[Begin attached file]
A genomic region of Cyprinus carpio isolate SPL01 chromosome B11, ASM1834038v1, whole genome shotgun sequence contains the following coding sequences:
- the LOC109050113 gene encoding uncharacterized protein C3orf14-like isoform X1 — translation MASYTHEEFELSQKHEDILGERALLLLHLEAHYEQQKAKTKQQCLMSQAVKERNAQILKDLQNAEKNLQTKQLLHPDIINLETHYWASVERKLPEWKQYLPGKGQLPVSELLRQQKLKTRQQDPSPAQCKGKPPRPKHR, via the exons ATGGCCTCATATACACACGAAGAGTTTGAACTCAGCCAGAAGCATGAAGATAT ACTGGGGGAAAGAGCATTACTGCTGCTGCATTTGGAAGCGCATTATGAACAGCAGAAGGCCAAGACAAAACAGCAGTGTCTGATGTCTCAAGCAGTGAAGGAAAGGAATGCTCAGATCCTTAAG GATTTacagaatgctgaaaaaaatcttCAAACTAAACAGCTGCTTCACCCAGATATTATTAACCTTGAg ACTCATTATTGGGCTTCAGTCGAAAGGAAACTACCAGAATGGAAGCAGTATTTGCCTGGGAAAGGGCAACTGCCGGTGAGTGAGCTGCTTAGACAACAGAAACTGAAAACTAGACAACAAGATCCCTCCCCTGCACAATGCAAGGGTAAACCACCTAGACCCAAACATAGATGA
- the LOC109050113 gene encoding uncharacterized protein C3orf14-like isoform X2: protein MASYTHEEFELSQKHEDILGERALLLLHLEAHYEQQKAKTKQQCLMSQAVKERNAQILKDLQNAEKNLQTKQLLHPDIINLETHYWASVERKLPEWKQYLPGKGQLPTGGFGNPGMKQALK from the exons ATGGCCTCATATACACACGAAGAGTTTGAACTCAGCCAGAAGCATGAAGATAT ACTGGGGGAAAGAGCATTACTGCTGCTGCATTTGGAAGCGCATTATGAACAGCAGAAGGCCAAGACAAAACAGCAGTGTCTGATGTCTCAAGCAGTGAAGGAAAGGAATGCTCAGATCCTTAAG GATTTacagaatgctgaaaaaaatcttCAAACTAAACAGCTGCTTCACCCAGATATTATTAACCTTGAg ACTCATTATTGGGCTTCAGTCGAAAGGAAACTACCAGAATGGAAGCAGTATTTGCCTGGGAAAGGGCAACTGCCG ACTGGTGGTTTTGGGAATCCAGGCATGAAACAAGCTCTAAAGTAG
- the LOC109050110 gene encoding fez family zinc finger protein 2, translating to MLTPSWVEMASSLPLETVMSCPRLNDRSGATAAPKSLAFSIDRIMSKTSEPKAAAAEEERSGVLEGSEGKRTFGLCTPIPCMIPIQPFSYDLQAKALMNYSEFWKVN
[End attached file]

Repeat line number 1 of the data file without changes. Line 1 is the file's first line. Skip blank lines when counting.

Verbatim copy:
A genomic region of Cyprinus carpio isolate SPL01 chromosome B11, ASM1834038v1, whole genome shotgun sequence contains the following coding sequences: